Saturday, 26 March 2011

Dear Portugal,

this is Ireland here. I know we don't know each other very well, though I hear some of our developers are down with you riding out the recession. They could be there for a while. Anyway, I don't mean to intrude but I've been reading about you in the papers and it strikes me that I might be able to offer you a bit of advice on where you are at and what lies ahead. As the joke now goes, what's the difference between Portugal and Ireland? The climate, five letters and six months. Anyway, I notice now that you are under pressure to accept a bailout but your politicians are claiming to be determined not to take it. It will, they say, be over their dead bodies. In my experience that means you'll be getting a bailout soon, probably on a Sunday. First let me give you a tip on the nuances of the English language. Given that English is your second language, you may think that the words 'bailout' and 'aid' imply that you will be getting help from our European brethren to get you out of your current difficulties. English is our first language and that's what we thought bailout and aid meant.

Allow me to warn you, not only will this bailout, when it is inevitably forced on you, not get you out of your current troubles, it will actually prolong your troubles for generations to come. For this you will be expected to be grateful. If you want to look up the proper Portuguese for bailout, I would suggest you get your English-Portuguese dictionary and look up words like: money lending, usury, subprime mortgage and rip-off. This will give you a more accurate translation of what will be happening you. I see also that you are going to change your government in the next couple of months. You will forgive me that I allowed myself a little smile about that. By all means do put a fresh coat of paint over the subsidence cracks in your economy. And by all means enjoy the smell of fresh paint for a while. We got ourselves a new Government too and it is a nice diversion for a few weeks. What you will find is that the new government will come in amidst a slight euphoria from the people. The new government will have made all kinds of promises during the election campaign about burning bondholders and whatnot and the EU will smile benignly on while all that loose talk goes on. Then, when your government gets in, they will initially go out to Europe and throw some shapes. You might even win a few sports games against your old enemy, whoever that is, and you may attract visits from foreign dignitaries like the Pope and that. There will be a real feel-good vibe in the air as everyone takes refuge in a bit of delusion for a while. And enjoy all that while you can, Portugal. Because reality will be waiting to intrude again when all the fun dies down. Love, Ireland. Sunday Independent.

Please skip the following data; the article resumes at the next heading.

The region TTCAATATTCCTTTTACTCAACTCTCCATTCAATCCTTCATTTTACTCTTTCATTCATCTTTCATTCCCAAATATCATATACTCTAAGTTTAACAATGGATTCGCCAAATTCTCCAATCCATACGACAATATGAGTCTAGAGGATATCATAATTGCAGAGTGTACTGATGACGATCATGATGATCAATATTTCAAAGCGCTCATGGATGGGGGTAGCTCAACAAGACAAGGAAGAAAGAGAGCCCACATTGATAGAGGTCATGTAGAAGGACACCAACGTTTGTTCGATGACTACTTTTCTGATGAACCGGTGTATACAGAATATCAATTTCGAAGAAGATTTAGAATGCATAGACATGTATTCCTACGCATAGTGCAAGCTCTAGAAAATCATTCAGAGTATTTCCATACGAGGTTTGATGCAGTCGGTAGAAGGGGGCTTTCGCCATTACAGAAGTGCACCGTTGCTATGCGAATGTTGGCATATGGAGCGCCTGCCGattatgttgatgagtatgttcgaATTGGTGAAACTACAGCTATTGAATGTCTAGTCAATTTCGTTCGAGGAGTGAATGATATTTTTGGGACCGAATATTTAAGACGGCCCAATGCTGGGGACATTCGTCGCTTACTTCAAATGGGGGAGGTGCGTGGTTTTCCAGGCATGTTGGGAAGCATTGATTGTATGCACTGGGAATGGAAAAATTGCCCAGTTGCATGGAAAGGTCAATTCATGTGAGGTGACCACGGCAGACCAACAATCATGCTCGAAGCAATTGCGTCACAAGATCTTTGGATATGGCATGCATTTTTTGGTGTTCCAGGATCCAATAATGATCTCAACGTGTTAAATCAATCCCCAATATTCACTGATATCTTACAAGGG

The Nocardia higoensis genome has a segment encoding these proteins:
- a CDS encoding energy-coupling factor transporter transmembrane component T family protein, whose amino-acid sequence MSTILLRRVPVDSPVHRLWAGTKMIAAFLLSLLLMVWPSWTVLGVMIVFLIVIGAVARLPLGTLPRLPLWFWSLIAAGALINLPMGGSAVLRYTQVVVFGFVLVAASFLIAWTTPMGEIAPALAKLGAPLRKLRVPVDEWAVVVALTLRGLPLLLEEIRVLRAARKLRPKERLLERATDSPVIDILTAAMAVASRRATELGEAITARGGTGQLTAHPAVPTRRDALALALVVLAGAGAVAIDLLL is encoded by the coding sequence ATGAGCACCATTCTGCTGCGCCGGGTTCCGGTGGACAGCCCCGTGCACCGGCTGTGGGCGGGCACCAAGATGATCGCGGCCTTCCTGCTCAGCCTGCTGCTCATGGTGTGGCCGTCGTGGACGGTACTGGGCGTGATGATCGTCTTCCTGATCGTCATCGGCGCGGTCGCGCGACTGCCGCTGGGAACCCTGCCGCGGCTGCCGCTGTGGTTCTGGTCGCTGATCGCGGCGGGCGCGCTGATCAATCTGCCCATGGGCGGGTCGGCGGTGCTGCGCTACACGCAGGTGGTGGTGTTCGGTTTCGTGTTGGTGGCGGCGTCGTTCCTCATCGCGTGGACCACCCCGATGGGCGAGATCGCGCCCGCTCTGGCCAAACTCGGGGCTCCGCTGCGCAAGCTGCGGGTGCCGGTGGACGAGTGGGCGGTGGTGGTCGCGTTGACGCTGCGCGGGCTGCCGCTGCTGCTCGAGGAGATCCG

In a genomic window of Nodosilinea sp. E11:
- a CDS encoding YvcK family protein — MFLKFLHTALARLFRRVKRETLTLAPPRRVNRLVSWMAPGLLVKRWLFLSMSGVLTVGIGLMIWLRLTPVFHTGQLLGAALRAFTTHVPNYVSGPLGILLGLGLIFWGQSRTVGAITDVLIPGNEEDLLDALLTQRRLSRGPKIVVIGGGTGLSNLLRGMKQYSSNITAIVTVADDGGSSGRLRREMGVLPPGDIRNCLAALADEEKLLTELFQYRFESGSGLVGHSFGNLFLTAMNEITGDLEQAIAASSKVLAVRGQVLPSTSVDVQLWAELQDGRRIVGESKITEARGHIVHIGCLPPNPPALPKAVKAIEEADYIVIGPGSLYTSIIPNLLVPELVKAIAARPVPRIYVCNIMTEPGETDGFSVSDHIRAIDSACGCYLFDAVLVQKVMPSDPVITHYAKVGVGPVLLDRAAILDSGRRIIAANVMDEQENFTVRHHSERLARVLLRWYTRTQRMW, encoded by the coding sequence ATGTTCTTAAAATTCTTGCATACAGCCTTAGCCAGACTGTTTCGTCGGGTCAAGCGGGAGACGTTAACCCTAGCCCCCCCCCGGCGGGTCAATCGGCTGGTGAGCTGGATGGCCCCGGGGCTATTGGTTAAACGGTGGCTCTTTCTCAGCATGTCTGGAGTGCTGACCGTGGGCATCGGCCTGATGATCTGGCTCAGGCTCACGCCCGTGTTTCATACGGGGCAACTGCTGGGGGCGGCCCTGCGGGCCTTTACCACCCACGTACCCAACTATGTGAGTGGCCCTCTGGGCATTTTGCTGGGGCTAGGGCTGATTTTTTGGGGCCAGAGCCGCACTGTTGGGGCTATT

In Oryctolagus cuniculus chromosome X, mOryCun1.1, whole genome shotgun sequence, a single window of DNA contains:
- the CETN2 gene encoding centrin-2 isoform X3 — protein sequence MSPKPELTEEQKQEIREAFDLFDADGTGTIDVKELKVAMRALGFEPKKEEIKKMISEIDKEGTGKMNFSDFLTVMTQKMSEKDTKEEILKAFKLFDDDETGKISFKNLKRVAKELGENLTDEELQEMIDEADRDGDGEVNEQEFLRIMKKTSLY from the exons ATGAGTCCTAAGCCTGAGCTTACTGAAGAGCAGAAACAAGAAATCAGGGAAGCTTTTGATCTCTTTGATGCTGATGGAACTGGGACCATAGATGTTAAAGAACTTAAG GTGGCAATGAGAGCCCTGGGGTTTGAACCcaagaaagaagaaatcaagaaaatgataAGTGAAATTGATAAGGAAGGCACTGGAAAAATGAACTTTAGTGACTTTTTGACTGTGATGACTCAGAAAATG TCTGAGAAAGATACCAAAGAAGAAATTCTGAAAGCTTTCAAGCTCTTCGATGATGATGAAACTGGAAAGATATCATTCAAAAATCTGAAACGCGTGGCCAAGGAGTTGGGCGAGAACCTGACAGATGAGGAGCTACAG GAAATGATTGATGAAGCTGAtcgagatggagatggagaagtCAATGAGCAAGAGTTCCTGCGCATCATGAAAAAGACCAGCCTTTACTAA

The Clever Child Fool Blair.

Blair would have been the hero if he had exposed corruption instead of being part of it; trying to be the smart guy seeming to save British jobs. You can only be Robin Hood when you are Robin Hood and not when you are in fact a sheriff, benefiting everything you do.

Thursday, 24 March 2011

Flashback - Friday, 15 December 2006, 17:52 GMT

(Business comes first before ethical foreign policy)
The Serious Fraud Office was investigating claims that Britain's biggest defense firm BAE had paid bribes to secure an arms deal with Saudi Arabia in the 1980s. BAE has always denied the claims.
(Blackmail or?) The Saudis were threatening to pull out of a deal to buy 72 Euro-fighter jets from BAE and deal with France instead.
The Serious Fraud Office was told (from the top) to drop the case, owing to concerns that another multi-million pound Saudi deal would be lost.

When asked about the deal Blair said: "Our relationship with Saudi Arabia is vitally important for our country in terms of counter-terrorism, in terms of the broader Middle East, in terms of helping in respect of Israel and Palestine. That strategic interest comes first." Plus ……. the effect on "thousands of British jobs and billions worth of pounds for British industry" He might have quoted Labour peer Lord Gilbert, a former minister for defense procurement, said: "It's a very very difficult area, one man's bribe is another man's commission payment. You get this sort of ambiguity in the world of commerce very frequently." (yes it happens to me all the time Ha!)
The OECD (Organisation for Economic Co-operation and Development) convention against bribery, to which Britain signed up in 2001, rules that investigations should not be influenced by the national economic interest, or the potential effect upon relations with another state; the allegations pre-date 2001, when the OECD convention was incorporated into British law- but if deemed ethical today ….. (fill in your own thoughts)